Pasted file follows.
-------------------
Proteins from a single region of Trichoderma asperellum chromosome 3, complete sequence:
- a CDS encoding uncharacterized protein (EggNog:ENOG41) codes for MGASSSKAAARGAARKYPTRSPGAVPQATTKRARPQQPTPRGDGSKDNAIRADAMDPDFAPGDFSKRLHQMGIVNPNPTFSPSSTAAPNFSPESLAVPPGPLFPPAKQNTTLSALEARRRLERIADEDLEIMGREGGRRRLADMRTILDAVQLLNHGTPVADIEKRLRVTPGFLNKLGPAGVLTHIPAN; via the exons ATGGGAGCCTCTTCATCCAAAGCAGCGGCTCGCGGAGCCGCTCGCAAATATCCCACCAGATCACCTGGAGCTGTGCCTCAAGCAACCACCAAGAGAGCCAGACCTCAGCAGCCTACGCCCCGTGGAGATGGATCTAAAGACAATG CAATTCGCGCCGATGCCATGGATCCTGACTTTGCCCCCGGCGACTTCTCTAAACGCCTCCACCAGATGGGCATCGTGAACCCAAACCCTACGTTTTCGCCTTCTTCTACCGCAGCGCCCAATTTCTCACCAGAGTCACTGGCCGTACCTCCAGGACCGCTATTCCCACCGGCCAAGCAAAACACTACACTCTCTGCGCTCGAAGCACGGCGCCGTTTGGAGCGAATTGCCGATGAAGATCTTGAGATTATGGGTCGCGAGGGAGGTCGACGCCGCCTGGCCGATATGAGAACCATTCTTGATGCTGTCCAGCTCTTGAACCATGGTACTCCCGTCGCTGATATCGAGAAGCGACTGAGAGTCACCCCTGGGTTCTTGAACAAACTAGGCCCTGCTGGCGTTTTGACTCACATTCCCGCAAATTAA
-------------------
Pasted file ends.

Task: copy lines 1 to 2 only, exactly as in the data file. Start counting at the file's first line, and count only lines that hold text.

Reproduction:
Proteins from a single region of Trichoderma asperellum chromosome 3, complete sequence:
- a CDS encoding uncharacterized protein (EggNog:ENOG41) codes for MGASSSKAAARGAARKYPTRSPGAVPQATTKRARPQQPTPRGDGSKDNAIRADAMDPDFAPGDFSKRLHQMGIVNPNPTFSPSSTAAPNFSPESLAVPPGPLFPPAKQNTTLSALEARRRLERIADEDLEIMGREGGRRRLADMRTILDAVQLLNHGTPVADIEKRLRVTPGFLNKLGPAGVLTHIPAN; via the exons ATGGGAGCCTCTTCATCCAAAGCAGCGGCTCGCGGAGCCGCTCGCAAATATCCCACCAGATCACCTGGAGCTGTGCCTCAAGCAACCACCAAGAGAGCCAGACCTCAGCAGCCTACGCCCCGTGGAGATGGATCTAAAGACAATG CAATTCGCGCCGATGCCATGGATCCTGACTTTGCCCCCGGCGACTTCTCTAAACGCCTCCACCAGATGGGCATCGTGAACCCAAACCCTACGTTTTCGCCTTCTTCTACCGCAGCGCCCAATTTCTCACCAGAGTCACTGGCCGTACCTCCAGGACCGCTATTCCCACCGGCCAAGCAAAACACTACACTCTCTGCGCTCGAAGCACGGCGCCGTTTGGAGCGAATTGCCGATGAAGATCTTGAGATTATGGGTCGCGAGGGAGGTCGACGCCGCCTGGCCGATATGAGAACCATTCTTGATGCTGTCCAGCTCTTGAACCATGGTACTCCCGTCGCTGATATCGAGAAGCGACTGAGAGTCACCCCTGGGTTCTTGAACAAACTAGGCCCTGCTGGCGTTTTGACTCACATTCCCGCAAATTAA